The cathedral that never was: Lutyens' design for Liverpool

Photograph of the domed cathedral model

27 January - 22 April 2007

Please note that this exhibition has now closed

This exhibition showcased the stunning model of Sir Edwin Lutyens' unbuilt design for Liverpool's catholic cathedral. Lutyens' original vision for the cathedral was so ambitious that even the finely detailed model was never fully completed.

Once the design itself had been abandoned the model was neglected for many years, until it came into National Museums Liverpool's collections.

The model has now been fully conserved and completed to Lutyens' final design. You can find out more about the history of the model and more using the links below.

The architect, Sir Edwin Lutyens

Line drawing of the Lutyens' head, Lutyens has a moustached and is wearing round glasses and a tie

Rothenstein sketch of Sir Edwin Lutyens
© estate of Sir William Rothenstein/
National Portrait Gallery
, London

Sir Edwin Lutyens was the greatest British architect of the early 20th century. He made his name with a series of grand Arts and Crafts country houses. These houses were based on traditional vernacular styles, using carefully textured local materials. They were informally composed, with dramatically steep roofs, gables and tall chimneys. Lutyens then moved towards a more classical and symmetrical style, inspired by English 17th and 18th century architecture.

In his later work, after about 1912, he designed public and commercial buildings in a monumental classical style, inspired by the Italian Renaissance but simplified to emphasize underlying geometrical form. His most famous later buildings include the Viceroy’s Residence, New Delhi; the Cenotaph, Whitehall; and the Memorial to the Missing, Thiepval, France.

Unlike the architects of the modern movement, Lutyens remained faithful to tradition. He believed in the universality of the classical language of architecture, which he adapted and reinvented with great subtlety and originality.

Lutyens' design

Rough line drawing of the basic outline including entrance and dome

Sketch of the cathedral design by Sir Edwin Lutyens
© RIBA Library Drawings Collection

In 1929 the new Archbishop of Liverpool, Richard Downey, revived the project to build a Catholic Cathedral. Liverpool had a large Catholic population but no adequate centre of worship. Downey awarded the commission to Lutyens, who made numerous drawings. Downey and Lutyens (an Anglican) visited Rome in 1933 and the cathedral design was blessed by the Pope.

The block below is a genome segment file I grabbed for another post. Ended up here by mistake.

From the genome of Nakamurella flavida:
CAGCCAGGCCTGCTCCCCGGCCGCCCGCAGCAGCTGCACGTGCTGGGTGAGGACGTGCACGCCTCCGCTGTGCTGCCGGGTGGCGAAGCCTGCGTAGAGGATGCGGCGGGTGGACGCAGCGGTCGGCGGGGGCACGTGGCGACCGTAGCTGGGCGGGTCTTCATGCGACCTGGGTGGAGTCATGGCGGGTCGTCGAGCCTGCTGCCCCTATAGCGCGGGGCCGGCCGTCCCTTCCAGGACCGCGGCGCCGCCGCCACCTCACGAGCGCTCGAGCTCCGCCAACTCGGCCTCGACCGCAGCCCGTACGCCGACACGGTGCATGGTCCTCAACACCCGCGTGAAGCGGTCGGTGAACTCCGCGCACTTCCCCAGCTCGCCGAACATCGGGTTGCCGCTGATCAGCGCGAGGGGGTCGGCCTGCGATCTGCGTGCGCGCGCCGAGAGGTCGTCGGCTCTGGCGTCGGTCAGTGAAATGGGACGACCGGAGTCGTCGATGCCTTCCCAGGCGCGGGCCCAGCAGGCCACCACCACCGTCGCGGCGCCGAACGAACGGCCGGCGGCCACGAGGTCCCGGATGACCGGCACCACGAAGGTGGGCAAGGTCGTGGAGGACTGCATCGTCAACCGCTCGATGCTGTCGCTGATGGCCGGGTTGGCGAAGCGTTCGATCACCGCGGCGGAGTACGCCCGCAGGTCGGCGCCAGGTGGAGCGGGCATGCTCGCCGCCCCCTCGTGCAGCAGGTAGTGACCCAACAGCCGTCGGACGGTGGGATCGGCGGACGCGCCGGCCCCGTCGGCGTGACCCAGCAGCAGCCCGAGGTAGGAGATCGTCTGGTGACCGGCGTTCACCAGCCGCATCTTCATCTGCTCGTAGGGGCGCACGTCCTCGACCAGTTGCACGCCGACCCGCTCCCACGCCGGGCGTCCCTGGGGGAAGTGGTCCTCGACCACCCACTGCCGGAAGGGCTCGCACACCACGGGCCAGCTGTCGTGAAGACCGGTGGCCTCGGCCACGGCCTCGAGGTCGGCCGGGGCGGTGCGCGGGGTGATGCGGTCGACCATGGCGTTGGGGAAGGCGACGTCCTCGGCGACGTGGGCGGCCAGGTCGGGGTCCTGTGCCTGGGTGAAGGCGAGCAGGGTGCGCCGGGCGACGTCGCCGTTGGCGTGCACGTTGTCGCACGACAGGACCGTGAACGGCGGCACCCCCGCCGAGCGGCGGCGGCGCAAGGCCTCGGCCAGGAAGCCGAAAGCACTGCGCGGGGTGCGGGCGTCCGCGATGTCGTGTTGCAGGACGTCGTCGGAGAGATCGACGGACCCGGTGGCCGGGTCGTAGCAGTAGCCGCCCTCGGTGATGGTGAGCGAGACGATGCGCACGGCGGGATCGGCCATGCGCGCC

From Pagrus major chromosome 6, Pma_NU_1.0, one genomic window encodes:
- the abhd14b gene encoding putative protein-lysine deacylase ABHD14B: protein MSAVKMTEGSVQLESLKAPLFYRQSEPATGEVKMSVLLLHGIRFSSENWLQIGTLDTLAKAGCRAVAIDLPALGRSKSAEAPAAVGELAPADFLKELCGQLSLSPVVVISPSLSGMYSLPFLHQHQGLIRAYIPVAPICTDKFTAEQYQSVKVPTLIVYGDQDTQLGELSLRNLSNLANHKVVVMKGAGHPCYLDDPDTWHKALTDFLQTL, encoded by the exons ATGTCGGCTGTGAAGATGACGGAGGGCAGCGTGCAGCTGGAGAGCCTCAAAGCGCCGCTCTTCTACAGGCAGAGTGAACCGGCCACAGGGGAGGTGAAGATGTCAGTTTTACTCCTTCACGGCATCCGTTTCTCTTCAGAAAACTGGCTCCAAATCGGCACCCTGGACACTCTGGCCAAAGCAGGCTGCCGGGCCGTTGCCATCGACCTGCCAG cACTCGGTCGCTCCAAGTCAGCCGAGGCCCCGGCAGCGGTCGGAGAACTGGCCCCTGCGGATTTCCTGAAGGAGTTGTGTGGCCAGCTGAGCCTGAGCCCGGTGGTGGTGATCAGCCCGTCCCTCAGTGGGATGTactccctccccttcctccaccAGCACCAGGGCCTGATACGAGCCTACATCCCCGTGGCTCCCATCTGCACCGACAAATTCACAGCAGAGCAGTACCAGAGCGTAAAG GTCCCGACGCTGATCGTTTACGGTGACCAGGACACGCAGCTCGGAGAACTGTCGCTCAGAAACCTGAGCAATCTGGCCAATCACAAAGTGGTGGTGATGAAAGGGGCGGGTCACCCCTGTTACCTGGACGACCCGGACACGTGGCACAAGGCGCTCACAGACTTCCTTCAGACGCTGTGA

Lutyens planned a vast building of pinkish-brown brick, relieved by bands of silver-grey granite. The exterior was composed of interlocking rectangular blocks, simple and massive at the lower levels, but rising to a more complex skyline. This featured detached columns, delicate spires and substantial belfry towers, topped by classical pavilions.

The interior, faced entirely of granite, would have been of majestic solemnity. Its leitmotif, seen also at the Western entrance, was the triumphal arch of antiquity, a tall arch flanked by two lower arches. The building was to have been crowned by an enormous dome 510 feet high, taller than St Peter’s Rome (450 feet) and St Paul’s London (250 feet). On a hill above the city centre, the cathedral would have dominated the Liverpool skyline, outstripping the Anglican cathedral, then under construction.

Photograph of the model from above

Post war photograph of the model fully assembled from the
Stewart Bale Ltd collection. Reference 601102-3

Building the cathedral

Black and white photograph of a flattened building site with a church and spire adjacent

Excavations for the foundations in 1931. Photograph from the Stewart Bale collection.

The site for the cathedral on Brownlow Hill, occupied by the old Liverpool Workhouse, was purchased for £10,000 and cleared, and a fundraising programme was launched. On 5 June 1933 crowds gathered to watch the foundation stone being laid. First to be built was the crypt, a series of complex vaulted brick spaces, intended to be faced with granite.

Work was halted in 1941 because of the war. During the war the unfinished crypt was used as an air-raid shelter. Building was resumed after the war.

By 1953, Lutyens' original estimate of £3 million had risen to £27 million. In the changed atmosphere of the post-war period, the cathedral now seemed an impossible dream and Lutyens’ design was abandoned.

The architect Adrian Gilbert Scott was asked to design a smaller domed building, but this too was abandoned. In 1959 a competition was held for a smaller cathedral on the site. This was won by Sir Frederick Gibberd and his cathedral was opened in 1967.

Photograph of an outdoor service with a large crowd before steps and an altar

Laying the foundation stone.
Photograph from the Stewart Bale collection.

A man in a dark suit sitting on the cathedral model

Model maker John Thorp (the younger) sitting on the 
Lutyens cathedral model.


When the model was gifted to the Walker Art Gallery in 1975 it was in poor condition with considerable damage. Find out how our conservation department worked on the model to restore it here.

Current location

The exhibition has now closed but you can see the model on display in the Museum of Liverpool, where it is one of the key exhibits in the People's Republic gallery.